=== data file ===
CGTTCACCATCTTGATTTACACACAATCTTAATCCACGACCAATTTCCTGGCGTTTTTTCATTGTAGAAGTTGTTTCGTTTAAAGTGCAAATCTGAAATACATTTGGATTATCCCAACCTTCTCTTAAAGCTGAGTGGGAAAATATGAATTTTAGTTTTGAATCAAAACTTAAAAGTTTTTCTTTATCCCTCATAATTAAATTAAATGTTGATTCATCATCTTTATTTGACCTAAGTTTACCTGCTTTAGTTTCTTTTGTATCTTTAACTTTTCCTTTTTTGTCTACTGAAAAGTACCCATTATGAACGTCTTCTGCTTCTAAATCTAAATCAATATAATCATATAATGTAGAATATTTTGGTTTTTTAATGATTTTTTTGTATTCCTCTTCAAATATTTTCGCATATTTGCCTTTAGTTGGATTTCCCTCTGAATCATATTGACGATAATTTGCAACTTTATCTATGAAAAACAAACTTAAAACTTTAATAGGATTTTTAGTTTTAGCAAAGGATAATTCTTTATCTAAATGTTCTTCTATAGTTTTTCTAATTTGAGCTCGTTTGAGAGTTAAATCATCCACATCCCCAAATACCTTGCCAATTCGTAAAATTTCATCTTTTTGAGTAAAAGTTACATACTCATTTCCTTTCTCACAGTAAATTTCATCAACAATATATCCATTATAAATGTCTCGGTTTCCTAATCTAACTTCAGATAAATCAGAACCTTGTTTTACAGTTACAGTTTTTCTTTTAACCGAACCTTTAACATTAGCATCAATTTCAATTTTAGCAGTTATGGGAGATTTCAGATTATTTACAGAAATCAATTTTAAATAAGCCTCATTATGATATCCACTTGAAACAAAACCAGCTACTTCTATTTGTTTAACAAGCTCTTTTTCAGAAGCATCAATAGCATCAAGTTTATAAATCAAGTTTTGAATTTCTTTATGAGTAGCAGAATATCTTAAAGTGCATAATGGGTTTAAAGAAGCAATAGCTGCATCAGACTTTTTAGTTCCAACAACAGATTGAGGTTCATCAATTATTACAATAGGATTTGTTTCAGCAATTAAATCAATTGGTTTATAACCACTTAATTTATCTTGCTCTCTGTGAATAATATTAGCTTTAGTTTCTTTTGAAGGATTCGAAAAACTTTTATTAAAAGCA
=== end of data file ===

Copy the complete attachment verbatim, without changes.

CGTTCACCATCTTGATTTACACACAATCTTAATCCACGACCAATTTCCTGGCGTTTTTTCATTGTAGAAGTTGTTTCGTTTAAAGTGCAAATCTGAAATACATTTGGATTATCCCAACCTTCTCTTAAAGCTGAGTGGGAAAATATGAATTTTAGTTTTGAATCAAAACTTAAAAGTTTTTCTTTATCCCTCATAATTAAATTAAATGTTGATTCATCATCTTTATTTGACCTAAGTTTACCTGCTTTAGTTTCTTTTGTATCTTTAACTTTTCCTTTTTTGTCTACTGAAAAGTACCCATTATGAACGTCTTCTGCTTCTAAATCTAAATCAATATAATCATATAATGTAGAATATTTTGGTTTTTTAATGATTTTTTTGTATTCCTCTTCAAATATTTTCGCATATTTGCCTTTAGTTGGATTTCCCTCTGAATCATATTGACGATAATTTGCAACTTTATCTATGAAAAACAAACTTAAAACTTTAATAGGATTTTTAGTTTTAGCAAAGGATAATTCTTTATCTAAATGTTCTTCTATAGTTTTTCTAATTTGAGCTCGTTTGAGAGTTAAATCATCCACATCCCCAAATACCTTGCCAATTCGTAAAATTTCATCTTTTTGAGTAAAAGTTACATACTCATTTCCTTTCTCACAGTAAATTTCATCAACAATATATCCATTATAAATGTCTCGGTTTCCTAATCTAACTTCAGATAAATCAGAACCTTGTTTTACAGTTACAGTTTTTCTTTTAACCGAACCTTTAACATTAGCATCAATTTCAATTTTAGCAGTTATGGGAGATTTCAGATTATTTACAGAAATCAATTTTAAATAAGCCTCATTATGATATCCACTTGAAACAAAACCAGCTACTTCTATTTGTTTAACAAGCTCTTTTTCAGAAGCATCAATAGCATCAAGTTTATAAATCAAGTTTTGAATTTCTTTATGAGTAGCAGAATATCTTAAAGTGCATAATGGGTTTAAAGAAGCAATAGCTGCATCAGACTTTTTAGTTCCAACAACAGATTGAGGTTCATCAATTATTACAATAGGATTTGTTTCAGCAATTAAATCAATTGGTTTATAACCACTTAATTTATCTTGCTCTCTGTGAATAATATTAGCTTTAGTTTCTTTTGAAGGATTCGAAAAACTTTTATTAAAAGCA